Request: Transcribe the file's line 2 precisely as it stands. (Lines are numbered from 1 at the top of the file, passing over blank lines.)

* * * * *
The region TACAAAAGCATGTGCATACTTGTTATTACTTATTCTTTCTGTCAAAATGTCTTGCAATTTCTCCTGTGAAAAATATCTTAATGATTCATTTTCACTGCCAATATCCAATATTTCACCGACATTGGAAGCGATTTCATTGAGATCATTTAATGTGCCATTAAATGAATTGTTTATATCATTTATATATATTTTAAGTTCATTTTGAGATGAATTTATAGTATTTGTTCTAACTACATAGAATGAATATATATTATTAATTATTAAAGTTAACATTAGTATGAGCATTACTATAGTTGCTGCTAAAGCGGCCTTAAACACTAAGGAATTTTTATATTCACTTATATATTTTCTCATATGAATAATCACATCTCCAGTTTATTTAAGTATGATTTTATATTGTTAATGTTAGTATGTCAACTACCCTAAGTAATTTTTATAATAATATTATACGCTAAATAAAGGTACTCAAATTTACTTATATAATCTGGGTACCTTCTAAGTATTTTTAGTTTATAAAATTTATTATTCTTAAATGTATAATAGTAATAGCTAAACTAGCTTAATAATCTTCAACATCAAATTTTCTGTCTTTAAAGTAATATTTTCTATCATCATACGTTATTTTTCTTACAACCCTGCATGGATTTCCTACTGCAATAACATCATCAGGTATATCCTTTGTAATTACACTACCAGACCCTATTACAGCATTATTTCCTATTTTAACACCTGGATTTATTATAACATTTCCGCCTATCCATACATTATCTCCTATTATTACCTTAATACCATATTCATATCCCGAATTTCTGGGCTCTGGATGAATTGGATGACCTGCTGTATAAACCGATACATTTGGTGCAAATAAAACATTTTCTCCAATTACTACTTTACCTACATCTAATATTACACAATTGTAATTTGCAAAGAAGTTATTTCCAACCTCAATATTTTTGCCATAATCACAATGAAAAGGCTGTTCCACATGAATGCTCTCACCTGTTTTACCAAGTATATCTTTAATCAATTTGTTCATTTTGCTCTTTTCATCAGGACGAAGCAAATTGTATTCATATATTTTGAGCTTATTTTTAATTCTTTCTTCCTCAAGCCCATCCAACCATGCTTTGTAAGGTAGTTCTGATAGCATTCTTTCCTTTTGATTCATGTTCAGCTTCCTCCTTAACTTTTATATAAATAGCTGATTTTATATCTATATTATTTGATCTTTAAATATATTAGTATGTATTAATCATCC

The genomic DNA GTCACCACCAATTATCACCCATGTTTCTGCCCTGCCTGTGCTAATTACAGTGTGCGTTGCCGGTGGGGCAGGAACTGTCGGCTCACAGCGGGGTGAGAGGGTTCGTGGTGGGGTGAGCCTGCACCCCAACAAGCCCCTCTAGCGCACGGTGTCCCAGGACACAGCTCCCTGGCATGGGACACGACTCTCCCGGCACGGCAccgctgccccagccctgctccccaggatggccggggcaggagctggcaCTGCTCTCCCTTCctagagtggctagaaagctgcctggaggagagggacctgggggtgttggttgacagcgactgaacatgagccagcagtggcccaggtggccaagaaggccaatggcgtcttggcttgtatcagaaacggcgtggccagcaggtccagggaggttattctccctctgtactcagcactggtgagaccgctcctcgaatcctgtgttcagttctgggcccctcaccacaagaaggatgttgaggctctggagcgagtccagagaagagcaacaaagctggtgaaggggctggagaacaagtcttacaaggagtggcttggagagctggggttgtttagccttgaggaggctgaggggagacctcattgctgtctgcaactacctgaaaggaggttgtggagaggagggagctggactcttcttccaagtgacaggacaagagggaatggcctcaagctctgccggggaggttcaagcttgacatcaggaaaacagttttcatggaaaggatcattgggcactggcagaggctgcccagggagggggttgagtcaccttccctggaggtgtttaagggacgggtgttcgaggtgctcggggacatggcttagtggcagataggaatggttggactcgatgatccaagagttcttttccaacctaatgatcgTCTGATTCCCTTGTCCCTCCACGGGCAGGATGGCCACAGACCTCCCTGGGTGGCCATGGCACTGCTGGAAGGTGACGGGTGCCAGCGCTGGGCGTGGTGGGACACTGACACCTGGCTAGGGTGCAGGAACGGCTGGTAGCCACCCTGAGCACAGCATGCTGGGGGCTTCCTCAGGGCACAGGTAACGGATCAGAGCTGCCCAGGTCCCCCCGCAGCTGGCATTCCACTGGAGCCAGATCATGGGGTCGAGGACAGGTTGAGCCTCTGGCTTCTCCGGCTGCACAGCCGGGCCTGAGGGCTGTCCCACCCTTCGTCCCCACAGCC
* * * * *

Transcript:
The genomic DNA GTCACCACCAATTATCACCCATGTTTCTGCCCTGCCTGTGCTAATTACAGTGTGCGTTGCCGGTGGGGCAGGAACTGTCGGCTCACAGCGGGGTGAGAGGGTTCGTGGTGGGGTGAGCCTGCACCCCAACAAGCCCCTCTAGCGCACGGTGTCCCAGGACACAGCTCCCTGGCATGGGACACGACTCTCCCGGCACGGCAccgctgccccagccctgctccccaggatggccggggcaggagctggcaCTGCTCTCCCTTCctagagtggctagaaagctgcctggaggagagggacctgggggtgttggttgacagcgactgaacatgagccagcagtggcccaggtggccaagaaggccaatggcgtcttggcttgtatcagaaacggcgtggccagcaggtccagggaggttattctccctctgtactcagcactggtgagaccgctcctcgaatcctgtgttcagttctgggcccctcaccacaagaaggatgttgaggctctggagcgagtccagagaagagcaacaaagctggtgaaggggctggagaacaagtcttacaaggagtggcttggagagctggggttgtttagccttgaggaggctgaggggagacctcattgctgtctgcaactacctgaaaggaggttgtggagaggagggagctggactcttcttccaagtgacaggacaagagggaatggcctcaagctctgccggggaggttcaagcttgacatcaggaaaacagttttcatggaaaggatcattgggcactggcagaggctgcccagggagggggttgagtcaccttccctggaggtgtttaagggacgggtgttcgaggtgctcggggacatggcttagtggcagataggaatggttggactcgatgatccaagagttcttttccaacctaatgatcgTCTGATTCCCTTGTCCCTCCACGGGCAGGATGGCCACAGACCTCCCTGGGTGGCCATGGCACTGCTGGAAGGTGACGGGTGCCAGCGCTGGGCGTGGTGGGACACTGACACCTGGCTAGGGTGCAGGAACGGCTGGTAGCCACCCTGAGCACAGCATGCTGGGGGCTTCCTCAGGGCACAGGTAACGGATCAGAGCTGCCCAGGTCCCCCCGCAGCTGGCATTCCACTGGAGCCAGATCATGGGGTCGAGGACAGGTTGAGCCTCTGGCTTCTCCGGCTGCACAGCCGGGCCTGAGGGCTGTCCCACCCTTCGTCCCCACAGCC